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Foundations Panel 1

The Highland Park Mosque, circa 1927.

The Highland Park Mosque, circa 1927.

This is the first Moslem mosque built in this land and I am proud to have the first prayer in it, as the first imam therein. This mosque, although built for the followers of Islam, will be open to the believers of all religions for a place of rest, prayer and meditation. Mohammedans believe in worshiping but the one God. Mohammet, on whom be peace and the blessings of God, is a prophet of God who teaches us how to come into communion with Him. We are all children of the one God. There is no original sin. There is no eternal hell. The religion of Islam treads underfoot all racial prejudices. Islam teaches its devotees that when they go to any other country they must peacefully obey the laws of the government of that country. Thus it is the sacred and religious duty of every Mohammedan here to be a good citizen of America and to learn the language of the country, without which we cannot understand each other rightly.

Dr. Mufti Mohammad Sadiq (from India)
Detroit News. Thursday, June 9, 1921

Muslims first came to Detroit in the 1890s. They were drawn to the city’s booming industrial economy, and by the 1920s small Muslim enclaves had formed near automobile manufacturing plants. Detroit’s early Muslims belonged to two groups: (1) immigrants from parts of Europe (Bosnia and Albania) and the Middle East (Turkey and Greater Syria) controlled by the Ottoman Empire; and (2) African Americans, most of them from the Deep South. The Europeans and Middle Easterners were either Sunni or Shi`a. African Americans, by contrast, embraced new, alternative versions of Islam framed in response to anti-Black racism in the US. These movements included the Moorish Science Temple (founded by Noble Drew Ali in 1913), the Ahmadiyya movement (which originated in India in the 1880s and was brought to America in 1921 by Mufti Muhammad Sadiq), and the Nation of Islam (founded in Detroit in 1930 by W.D. Fard).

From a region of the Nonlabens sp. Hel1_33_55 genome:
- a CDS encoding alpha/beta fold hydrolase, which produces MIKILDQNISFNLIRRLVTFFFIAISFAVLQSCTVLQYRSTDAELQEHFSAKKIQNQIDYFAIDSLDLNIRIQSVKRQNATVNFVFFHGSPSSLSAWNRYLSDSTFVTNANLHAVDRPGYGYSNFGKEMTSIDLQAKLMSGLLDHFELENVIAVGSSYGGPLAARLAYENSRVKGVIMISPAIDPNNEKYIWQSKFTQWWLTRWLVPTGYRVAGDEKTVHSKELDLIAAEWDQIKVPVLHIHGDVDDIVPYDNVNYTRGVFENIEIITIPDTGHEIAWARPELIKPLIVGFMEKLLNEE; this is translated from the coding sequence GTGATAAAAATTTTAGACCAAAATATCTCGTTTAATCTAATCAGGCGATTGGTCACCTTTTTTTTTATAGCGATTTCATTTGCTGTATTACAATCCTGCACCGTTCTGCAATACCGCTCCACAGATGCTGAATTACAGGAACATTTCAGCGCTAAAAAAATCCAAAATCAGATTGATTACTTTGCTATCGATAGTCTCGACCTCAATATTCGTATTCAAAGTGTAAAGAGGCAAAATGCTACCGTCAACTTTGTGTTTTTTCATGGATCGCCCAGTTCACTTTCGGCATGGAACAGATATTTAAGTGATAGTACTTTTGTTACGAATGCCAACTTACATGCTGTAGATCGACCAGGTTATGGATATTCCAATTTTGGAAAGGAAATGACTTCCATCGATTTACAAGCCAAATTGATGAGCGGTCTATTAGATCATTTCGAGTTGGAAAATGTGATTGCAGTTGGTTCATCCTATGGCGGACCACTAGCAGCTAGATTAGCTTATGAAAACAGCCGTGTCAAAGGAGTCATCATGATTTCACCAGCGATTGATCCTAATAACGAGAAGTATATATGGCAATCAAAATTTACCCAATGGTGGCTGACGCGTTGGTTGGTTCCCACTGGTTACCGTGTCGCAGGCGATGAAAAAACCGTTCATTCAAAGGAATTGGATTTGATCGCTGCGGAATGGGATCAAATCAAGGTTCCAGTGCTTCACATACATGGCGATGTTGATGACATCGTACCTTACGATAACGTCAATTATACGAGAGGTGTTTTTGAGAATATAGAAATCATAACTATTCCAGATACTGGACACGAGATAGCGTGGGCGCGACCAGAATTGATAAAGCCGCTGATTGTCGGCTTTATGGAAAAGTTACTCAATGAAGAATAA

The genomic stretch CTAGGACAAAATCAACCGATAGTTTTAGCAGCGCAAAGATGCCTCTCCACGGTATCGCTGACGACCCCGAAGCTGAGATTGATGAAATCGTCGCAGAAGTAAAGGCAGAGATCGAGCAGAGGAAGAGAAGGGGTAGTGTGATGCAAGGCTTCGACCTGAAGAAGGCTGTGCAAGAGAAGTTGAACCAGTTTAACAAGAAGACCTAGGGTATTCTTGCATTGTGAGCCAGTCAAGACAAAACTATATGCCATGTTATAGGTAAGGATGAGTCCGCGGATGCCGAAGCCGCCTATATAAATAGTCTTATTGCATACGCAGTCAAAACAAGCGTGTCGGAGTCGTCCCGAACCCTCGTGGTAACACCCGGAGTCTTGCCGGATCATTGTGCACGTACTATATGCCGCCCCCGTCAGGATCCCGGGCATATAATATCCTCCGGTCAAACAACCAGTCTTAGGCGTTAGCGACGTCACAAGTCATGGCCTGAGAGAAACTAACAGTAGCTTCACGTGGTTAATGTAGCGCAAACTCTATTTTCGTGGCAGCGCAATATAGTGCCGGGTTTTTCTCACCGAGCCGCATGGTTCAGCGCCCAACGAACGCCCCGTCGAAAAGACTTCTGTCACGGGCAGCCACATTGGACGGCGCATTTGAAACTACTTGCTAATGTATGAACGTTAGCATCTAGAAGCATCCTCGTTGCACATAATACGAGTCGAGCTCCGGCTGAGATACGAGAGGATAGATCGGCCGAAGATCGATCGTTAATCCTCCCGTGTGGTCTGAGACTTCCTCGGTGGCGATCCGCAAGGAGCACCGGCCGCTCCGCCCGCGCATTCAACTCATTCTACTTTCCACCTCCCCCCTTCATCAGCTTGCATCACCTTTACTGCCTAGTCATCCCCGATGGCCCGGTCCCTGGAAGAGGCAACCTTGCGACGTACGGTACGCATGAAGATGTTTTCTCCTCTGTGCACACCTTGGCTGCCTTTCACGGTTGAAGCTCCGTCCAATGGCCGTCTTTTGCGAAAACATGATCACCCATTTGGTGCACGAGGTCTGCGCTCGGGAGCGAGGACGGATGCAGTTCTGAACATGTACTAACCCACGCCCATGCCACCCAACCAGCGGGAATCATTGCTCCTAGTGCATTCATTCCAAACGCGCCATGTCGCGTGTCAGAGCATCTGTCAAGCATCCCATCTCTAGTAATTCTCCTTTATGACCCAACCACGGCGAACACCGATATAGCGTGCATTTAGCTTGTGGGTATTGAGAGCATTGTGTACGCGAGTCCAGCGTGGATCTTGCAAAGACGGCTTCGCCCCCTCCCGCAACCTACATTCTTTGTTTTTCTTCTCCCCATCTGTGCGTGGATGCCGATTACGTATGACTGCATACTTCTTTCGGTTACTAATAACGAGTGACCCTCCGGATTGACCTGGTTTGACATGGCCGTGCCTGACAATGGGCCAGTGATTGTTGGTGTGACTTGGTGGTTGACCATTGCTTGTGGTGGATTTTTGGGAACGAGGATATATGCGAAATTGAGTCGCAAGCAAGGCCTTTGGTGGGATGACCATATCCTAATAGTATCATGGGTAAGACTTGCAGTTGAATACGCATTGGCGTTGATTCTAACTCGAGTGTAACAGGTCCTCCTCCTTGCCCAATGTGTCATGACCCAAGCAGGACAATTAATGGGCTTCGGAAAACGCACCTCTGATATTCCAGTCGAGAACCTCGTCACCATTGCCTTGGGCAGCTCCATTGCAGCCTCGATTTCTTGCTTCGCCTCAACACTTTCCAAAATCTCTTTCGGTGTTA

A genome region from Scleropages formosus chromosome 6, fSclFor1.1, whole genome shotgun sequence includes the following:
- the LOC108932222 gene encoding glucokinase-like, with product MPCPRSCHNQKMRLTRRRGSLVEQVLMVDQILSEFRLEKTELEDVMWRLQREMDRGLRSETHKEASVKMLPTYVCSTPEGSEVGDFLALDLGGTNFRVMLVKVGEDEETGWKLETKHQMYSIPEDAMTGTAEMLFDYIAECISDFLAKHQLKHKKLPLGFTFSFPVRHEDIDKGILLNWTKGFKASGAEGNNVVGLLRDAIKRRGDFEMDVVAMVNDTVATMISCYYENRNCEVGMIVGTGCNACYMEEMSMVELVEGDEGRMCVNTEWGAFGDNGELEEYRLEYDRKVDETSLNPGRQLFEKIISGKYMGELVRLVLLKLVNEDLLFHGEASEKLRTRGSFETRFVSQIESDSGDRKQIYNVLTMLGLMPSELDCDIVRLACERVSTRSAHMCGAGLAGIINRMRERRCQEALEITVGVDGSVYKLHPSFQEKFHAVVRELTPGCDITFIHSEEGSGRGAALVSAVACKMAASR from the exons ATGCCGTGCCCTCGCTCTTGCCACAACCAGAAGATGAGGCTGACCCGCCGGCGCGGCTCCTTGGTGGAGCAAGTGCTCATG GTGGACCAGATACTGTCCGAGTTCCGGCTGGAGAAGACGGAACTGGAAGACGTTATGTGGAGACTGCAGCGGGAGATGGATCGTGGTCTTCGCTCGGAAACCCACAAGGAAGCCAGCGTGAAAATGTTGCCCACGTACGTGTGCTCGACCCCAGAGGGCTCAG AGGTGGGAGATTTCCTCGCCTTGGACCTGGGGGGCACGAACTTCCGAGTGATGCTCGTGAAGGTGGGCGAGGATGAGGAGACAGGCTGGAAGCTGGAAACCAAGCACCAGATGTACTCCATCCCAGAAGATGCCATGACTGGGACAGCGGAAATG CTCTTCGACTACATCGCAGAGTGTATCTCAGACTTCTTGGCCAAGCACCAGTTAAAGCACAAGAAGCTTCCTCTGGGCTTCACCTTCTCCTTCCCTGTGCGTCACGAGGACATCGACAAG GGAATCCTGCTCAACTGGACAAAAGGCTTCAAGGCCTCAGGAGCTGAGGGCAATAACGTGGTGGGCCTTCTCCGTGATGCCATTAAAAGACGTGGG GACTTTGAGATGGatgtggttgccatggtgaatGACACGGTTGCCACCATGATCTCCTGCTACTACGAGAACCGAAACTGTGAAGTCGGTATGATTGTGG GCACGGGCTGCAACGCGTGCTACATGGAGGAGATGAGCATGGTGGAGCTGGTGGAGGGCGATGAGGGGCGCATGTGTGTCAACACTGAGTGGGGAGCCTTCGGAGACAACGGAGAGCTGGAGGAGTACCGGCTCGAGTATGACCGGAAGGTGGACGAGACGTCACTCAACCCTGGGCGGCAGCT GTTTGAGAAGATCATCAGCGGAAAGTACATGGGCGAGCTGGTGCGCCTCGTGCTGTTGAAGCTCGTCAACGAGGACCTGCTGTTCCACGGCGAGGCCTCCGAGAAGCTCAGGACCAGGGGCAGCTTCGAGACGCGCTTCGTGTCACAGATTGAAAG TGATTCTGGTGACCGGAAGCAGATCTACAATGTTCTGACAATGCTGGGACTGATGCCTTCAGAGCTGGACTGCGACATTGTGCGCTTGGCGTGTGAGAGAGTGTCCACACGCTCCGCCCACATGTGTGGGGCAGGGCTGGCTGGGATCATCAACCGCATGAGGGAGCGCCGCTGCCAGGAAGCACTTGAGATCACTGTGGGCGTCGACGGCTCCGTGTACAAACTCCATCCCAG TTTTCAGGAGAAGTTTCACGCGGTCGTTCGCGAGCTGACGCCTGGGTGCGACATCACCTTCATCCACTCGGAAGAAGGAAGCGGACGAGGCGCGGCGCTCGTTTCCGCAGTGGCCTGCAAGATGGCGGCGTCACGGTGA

Detroit’s first mosque – and the first in the U.S. – was built in Highland Park in 1921, when the local Muslim population was said (in newspaper accounts) to be 16,000 strong. The Highland Park mosque closed in 1923, but by the mid-1930s Arabs, African Americans, Afghanis, and Indians had prayer spaces on Hastings Street, a road that connected Detroit’s “foreign worker colonies” to “Paradise Valley,” the city’s largest African American neighborhood. The oldest continuously occupied mosque in greater Detroit, the American Moslem Society, was established in Dearborn in 1938. Albanians established their first mosque in 1950, near Highland Park.

By 1971, most area Muslims worshiped in only four congregations: the Albanian Islamic Center, in Harper Woods; the American Moslem Society, in Dearborn; Muhammad’s Temple No. 1, in Detroit (renamed Masjid Wali Muhammad in 1976); and the Islamic Center of America, in Detroit. Many of Detroit’s new mosques are linked historically to these institutions, all of which still function as houses of prayer.

Foundations Panel 1

Foundations Panel 1

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